Even though we learn to ignore its subversive messages, the Creative Self does not disappear. It is always waiting.
When it makes itself known, it can burst out like thunder, impossible to ignore. Or it may whisper, faintly, its voice only discernible in the vague moments between sleep and waking. Don’t be fooled by volume. The faint voice may have more to say.
Humans create biologically. We also create the conditions of our lives, with our choices, our willingness to learn, observe, and investigate what lies beyond our immediate surroundings.
- Every explorer wonders what waits beyond the horizon.
- Every athlete imagines the heights of skill she can achieve.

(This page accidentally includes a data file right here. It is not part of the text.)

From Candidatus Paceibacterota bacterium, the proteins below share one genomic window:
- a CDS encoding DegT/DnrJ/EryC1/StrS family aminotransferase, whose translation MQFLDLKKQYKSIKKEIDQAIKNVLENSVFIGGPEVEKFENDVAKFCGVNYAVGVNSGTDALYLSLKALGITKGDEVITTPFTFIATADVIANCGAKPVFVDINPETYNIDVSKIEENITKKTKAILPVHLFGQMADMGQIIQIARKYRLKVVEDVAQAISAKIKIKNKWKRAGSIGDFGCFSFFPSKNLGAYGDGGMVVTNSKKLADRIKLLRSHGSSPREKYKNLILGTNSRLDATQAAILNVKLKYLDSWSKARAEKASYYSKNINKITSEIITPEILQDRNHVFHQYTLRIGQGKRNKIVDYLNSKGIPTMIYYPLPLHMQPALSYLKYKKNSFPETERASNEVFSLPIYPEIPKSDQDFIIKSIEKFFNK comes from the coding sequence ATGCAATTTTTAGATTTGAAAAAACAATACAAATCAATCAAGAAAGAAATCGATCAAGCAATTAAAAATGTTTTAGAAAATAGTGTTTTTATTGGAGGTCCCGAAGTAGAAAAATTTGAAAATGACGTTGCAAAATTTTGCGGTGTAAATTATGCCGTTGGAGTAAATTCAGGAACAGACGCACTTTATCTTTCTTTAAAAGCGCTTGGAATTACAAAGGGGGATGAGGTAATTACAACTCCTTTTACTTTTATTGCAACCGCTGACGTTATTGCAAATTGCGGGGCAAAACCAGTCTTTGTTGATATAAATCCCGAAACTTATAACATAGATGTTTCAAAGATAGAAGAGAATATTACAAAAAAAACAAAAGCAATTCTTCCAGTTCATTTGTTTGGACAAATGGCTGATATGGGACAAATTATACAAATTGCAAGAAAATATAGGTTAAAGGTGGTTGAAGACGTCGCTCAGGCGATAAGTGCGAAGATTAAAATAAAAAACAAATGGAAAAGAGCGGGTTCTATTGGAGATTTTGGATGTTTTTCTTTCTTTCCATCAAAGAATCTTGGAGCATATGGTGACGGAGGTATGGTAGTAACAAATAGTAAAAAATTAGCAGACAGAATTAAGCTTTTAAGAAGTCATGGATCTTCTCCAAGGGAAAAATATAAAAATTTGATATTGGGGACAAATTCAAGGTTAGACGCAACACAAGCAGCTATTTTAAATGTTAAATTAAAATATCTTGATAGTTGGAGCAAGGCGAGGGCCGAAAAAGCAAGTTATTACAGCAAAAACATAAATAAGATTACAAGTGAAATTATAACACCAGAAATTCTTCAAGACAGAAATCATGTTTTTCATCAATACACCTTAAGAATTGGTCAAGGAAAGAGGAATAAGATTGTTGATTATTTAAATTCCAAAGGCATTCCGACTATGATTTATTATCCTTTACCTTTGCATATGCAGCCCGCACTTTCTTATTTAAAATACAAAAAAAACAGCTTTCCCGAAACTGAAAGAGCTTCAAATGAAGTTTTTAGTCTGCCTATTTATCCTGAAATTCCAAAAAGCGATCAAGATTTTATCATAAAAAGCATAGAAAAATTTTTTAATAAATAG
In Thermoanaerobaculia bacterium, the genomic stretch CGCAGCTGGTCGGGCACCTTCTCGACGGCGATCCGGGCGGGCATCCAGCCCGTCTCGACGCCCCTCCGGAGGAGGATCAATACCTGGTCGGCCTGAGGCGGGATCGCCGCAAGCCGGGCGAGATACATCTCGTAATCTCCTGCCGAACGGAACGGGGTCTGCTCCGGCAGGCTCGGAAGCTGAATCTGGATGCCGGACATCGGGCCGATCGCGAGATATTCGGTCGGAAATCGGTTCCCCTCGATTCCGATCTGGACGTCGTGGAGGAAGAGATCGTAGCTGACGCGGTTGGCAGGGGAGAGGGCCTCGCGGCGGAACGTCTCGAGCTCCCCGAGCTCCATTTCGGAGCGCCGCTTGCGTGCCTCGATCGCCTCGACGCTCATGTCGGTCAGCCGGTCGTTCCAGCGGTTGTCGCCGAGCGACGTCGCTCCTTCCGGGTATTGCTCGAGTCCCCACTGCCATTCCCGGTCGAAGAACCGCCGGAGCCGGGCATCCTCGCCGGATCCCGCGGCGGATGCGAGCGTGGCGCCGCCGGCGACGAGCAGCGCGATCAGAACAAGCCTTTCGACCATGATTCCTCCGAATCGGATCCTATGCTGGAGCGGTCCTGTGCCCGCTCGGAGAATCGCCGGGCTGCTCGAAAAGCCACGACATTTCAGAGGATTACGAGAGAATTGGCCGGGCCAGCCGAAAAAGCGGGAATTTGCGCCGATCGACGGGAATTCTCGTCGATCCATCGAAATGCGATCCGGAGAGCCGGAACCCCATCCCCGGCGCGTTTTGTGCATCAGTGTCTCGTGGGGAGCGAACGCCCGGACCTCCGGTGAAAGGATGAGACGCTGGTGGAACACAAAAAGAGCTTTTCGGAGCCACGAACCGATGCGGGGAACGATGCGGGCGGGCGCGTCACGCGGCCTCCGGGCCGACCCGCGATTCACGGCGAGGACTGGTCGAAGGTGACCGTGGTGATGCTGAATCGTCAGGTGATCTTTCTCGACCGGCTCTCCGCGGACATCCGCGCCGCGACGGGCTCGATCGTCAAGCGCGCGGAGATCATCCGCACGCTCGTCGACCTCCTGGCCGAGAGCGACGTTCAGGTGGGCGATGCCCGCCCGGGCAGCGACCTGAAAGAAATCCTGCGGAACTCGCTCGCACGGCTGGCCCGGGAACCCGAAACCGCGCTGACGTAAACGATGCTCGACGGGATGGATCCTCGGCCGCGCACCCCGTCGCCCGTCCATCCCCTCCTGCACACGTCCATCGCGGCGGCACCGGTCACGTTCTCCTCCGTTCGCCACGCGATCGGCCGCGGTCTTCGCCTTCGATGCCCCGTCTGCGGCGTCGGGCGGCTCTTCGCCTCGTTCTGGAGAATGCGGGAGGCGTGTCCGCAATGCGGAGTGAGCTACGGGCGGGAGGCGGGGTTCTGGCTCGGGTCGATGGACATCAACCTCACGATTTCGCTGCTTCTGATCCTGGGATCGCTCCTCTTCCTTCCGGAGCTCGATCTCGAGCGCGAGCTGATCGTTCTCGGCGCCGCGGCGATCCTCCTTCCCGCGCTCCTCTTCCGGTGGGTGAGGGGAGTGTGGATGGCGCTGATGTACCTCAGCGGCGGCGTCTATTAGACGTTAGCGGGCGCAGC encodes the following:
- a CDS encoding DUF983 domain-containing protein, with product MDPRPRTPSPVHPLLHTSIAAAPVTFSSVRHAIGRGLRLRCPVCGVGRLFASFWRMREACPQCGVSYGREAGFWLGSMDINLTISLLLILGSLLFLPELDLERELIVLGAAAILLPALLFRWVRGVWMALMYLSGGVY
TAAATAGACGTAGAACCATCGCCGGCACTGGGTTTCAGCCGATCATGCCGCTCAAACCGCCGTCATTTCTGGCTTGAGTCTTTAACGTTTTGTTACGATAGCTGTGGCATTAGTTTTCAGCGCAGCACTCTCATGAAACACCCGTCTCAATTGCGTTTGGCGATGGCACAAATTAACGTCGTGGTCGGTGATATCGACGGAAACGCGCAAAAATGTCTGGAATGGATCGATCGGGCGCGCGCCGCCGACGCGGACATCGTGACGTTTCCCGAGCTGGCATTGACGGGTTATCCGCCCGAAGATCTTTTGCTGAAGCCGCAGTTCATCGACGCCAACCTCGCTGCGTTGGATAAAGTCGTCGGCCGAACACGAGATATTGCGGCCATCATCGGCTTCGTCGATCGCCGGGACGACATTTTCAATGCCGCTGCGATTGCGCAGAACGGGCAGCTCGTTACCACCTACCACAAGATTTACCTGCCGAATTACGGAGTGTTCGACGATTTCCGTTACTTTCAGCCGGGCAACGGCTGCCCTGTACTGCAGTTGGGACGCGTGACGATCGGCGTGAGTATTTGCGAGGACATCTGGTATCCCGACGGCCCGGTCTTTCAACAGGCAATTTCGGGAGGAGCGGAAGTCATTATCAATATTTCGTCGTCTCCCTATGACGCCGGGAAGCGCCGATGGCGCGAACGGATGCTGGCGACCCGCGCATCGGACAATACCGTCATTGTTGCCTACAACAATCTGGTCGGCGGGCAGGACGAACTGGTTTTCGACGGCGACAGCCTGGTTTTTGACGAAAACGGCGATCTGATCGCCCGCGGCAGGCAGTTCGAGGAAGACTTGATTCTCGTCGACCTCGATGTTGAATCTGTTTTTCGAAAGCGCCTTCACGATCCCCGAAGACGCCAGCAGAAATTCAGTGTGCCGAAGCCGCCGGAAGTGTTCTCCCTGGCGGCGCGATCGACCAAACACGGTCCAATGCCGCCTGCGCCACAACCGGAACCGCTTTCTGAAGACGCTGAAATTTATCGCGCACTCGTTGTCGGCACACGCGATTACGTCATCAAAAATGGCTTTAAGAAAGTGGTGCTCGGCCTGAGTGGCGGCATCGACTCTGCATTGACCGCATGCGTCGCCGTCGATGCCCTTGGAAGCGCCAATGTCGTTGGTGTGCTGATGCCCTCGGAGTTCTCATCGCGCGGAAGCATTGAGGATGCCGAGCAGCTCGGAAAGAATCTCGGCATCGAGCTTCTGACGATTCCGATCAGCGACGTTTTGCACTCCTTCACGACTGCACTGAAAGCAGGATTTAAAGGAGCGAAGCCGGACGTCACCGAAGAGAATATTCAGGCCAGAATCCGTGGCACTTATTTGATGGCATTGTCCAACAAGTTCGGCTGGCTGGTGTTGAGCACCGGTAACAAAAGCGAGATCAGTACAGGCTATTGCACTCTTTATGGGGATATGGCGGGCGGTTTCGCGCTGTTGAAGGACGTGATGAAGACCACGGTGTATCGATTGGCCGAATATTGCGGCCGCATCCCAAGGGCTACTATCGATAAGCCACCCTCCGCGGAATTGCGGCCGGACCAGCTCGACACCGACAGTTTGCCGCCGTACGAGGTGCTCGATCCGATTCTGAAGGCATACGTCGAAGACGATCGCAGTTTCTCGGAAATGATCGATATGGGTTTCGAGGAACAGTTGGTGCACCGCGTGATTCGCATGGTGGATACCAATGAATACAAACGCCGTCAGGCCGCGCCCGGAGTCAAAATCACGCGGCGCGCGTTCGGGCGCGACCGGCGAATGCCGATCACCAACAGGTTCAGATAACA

- Every artist practices her art to faithfully reproduce the images of the imagination.
People who perform at the highest levels of their sport, art, craft, or profession have an inner drive urging them on. They might call it inspiration or ambition. The words don’t matter. The vision that urges us to keep us moving forward comes from the Creative Self.
You can do it, the Creative Self notes, because it knows you can.
No matter how loud or soft, how often it comes, or how clear its message, the voice of the Creative Self is what you are waiting for.
“Don’t be satisfied with stories, how things have gone with others. Unfold your own myth.”
My new book, When Spirit Whispers: a journey of awakening, is a winner in the 2022 New Mexico-Arizona Book Awards! I am excited and gratified to be honored by this excellent organization.